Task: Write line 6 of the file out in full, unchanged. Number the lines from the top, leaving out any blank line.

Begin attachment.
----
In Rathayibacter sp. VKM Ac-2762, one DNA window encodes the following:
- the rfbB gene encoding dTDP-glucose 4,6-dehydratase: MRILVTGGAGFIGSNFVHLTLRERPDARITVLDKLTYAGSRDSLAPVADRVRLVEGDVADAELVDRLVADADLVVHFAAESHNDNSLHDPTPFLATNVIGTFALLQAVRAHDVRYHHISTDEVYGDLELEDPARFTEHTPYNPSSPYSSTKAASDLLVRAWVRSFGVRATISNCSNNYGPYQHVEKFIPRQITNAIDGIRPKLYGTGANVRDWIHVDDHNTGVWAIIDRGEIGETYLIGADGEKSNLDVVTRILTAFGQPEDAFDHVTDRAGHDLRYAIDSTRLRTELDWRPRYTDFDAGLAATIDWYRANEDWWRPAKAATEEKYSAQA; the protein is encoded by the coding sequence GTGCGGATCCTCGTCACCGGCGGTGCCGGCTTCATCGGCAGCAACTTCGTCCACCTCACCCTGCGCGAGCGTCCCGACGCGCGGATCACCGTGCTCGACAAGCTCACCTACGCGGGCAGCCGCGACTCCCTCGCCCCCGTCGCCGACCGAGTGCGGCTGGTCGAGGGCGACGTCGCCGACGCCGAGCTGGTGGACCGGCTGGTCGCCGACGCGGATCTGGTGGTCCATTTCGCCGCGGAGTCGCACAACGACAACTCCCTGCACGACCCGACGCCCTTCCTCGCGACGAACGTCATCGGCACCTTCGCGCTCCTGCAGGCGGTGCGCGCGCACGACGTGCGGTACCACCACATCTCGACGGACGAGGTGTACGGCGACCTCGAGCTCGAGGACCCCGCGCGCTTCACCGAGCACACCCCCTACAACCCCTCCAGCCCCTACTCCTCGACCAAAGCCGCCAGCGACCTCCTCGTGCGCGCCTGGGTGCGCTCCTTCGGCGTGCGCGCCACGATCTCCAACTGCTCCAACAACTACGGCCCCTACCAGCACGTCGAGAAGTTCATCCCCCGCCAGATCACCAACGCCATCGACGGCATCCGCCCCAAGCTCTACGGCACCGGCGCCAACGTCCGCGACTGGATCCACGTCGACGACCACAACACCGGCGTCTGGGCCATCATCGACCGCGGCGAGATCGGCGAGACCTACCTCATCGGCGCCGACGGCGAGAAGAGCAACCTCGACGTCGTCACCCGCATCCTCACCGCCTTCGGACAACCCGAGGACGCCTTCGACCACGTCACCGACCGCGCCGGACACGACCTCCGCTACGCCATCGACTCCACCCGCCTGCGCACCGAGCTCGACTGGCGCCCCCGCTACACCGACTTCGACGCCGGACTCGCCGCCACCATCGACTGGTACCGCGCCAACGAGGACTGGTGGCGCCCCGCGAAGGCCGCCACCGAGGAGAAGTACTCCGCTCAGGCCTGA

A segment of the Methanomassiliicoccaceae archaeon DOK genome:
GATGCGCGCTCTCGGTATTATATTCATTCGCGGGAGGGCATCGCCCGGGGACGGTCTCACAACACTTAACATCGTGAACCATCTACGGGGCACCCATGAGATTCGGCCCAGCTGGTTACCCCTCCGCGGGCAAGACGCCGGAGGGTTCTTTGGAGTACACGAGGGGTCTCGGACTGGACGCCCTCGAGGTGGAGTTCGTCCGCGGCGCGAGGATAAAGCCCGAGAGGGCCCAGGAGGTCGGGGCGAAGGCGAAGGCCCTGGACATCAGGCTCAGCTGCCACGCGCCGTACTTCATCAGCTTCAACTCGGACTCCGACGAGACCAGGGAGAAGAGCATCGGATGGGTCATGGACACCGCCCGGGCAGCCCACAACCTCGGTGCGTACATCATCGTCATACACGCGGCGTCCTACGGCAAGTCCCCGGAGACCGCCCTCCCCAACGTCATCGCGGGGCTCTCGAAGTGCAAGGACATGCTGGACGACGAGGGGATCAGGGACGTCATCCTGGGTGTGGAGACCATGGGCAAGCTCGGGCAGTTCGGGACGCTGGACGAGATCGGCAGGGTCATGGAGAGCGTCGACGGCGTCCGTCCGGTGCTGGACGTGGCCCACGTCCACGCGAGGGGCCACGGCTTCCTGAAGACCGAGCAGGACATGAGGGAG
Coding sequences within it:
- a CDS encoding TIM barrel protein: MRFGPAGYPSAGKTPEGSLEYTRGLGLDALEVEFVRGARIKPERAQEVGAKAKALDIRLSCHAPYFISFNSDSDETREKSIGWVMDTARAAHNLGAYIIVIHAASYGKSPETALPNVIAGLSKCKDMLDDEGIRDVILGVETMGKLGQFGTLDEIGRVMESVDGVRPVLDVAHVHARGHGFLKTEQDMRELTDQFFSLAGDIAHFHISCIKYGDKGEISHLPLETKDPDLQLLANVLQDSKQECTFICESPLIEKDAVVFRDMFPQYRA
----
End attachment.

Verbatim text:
- a CDS encoding TIM barrel protein: MRFGPAGYPSAGKTPEGSLEYTRGLGLDALEVEFVRGARIKPERAQEVGAKAKALDIRLSCHAPYFISFNSDSDETREKSIGWVMDTARAAHNLGAYIIVIHAASYGKSPETALPNVIAGLSKCKDMLDDEGIRDVILGVETMGKLGQFGTLDEIGRVMESVDGVRPVLDVAHVHARGHGFLKTEQDMRELTDQFFSLAGDIAHFHISCIKYGDKGEISHLPLETKDPDLQLLANVLQDSKQECTFICESPLIEKDAVVFRDMFPQYRA